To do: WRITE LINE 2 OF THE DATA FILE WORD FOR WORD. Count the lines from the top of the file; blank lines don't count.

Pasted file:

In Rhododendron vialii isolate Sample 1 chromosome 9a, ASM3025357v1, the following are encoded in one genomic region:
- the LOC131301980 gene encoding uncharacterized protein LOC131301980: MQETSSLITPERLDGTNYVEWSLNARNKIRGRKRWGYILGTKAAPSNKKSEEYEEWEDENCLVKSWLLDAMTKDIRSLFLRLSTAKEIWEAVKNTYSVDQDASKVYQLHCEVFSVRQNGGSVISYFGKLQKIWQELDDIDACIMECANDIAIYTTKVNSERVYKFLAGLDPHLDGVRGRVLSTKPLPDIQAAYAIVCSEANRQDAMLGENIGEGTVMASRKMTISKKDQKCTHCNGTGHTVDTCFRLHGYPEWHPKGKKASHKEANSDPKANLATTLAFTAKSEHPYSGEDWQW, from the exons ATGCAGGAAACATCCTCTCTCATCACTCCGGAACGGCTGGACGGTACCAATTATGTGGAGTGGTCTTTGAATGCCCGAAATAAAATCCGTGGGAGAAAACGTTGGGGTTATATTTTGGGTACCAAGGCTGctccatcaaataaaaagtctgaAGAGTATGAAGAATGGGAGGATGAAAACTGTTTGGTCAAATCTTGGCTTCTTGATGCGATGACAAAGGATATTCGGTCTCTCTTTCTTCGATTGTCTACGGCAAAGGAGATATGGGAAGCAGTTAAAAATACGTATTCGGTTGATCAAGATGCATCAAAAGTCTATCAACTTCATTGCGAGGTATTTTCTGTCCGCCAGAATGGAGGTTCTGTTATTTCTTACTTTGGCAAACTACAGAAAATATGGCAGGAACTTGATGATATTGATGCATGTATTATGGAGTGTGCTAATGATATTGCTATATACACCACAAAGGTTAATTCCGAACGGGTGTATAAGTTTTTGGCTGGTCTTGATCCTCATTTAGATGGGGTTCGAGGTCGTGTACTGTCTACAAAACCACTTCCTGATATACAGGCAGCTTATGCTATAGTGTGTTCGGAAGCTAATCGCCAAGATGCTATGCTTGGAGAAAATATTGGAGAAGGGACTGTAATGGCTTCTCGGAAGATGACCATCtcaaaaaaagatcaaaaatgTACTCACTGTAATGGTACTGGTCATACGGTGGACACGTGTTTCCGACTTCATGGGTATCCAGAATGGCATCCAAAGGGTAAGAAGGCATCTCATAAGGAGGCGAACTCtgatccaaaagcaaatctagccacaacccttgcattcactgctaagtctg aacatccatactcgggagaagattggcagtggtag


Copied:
- the LOC131301980 gene encoding uncharacterized protein LOC131301980: MQETSSLITPERLDGTNYVEWSLNARNKIRGRKRWGYILGTKAAPSNKKSEEYEEWEDENCLVKSWLLDAMTKDIRSLFLRLSTAKEIWEAVKNTYSVDQDASKVYQLHCEVFSVRQNGGSVISYFGKLQKIWQELDDIDACIMECANDIAIYTTKVNSERVYKFLAGLDPHLDGVRGRVLSTKPLPDIQAAYAIVCSEANRQDAMLGENIGEGTVMASRKMTISKKDQKCTHCNGTGHTVDTCFRLHGYPEWHPKGKKASHKEANSDPKANLATTLAFTAKSEHPYSGEDWQW, from the exons ATGCAGGAAACATCCTCTCTCATCACTCCGGAACGGCTGGACGGTACCAATTATGTGGAGTGGTCTTTGAATGCCCGAAATAAAATCCGTGGGAGAAAACGTTGGGGTTATATTTTGGGTACCAAGGCTGctccatcaaataaaaagtctgaAGAGTATGAAGAATGGGAGGATGAAAACTGTTTGGTCAAATCTTGGCTTCTTGATGCGATGACAAAGGATATTCGGTCTCTCTTTCTTCGATTGTCTACGGCAAAGGAGATATGGGAAGCAGTTAAAAATACGTATTCGGTTGATCAAGATGCATCAAAAGTCTATCAACTTCATTGCGAGGTATTTTCTGTCCGCCAGAATGGAGGTTCTGTTATTTCTTACTTTGGCAAACTACAGAAAATATGGCAGGAACTTGATGATATTGATGCATGTATTATGGAGTGTGCTAATGATATTGCTATATACACCACAAAGGTTAATTCCGAACGGGTGTATAAGTTTTTGGCTGGTCTTGATCCTCATTTAGATGGGGTTCGAGGTCGTGTACTGTCTACAAAACCACTTCCTGATATACAGGCAGCTTATGCTATAGTGTGTTCGGAAGCTAATCGCCAAGATGCTATGCTTGGAGAAAATATTGGAGAAGGGACTGTAATGGCTTCTCGGAAGATGACCATCtcaaaaaaagatcaaaaatgTACTCACTGTAATGGTACTGGTCATACGGTGGACACGTGTTTCCGACTTCATGGGTATCCAGAATGGCATCCAAAGGGTAAGAAGGCATCTCATAAGGAGGCGAACTCtgatccaaaagcaaatctagccacaacccttgcattcactgctaagtctg aacatccatactcgggagaagattggcagtggtag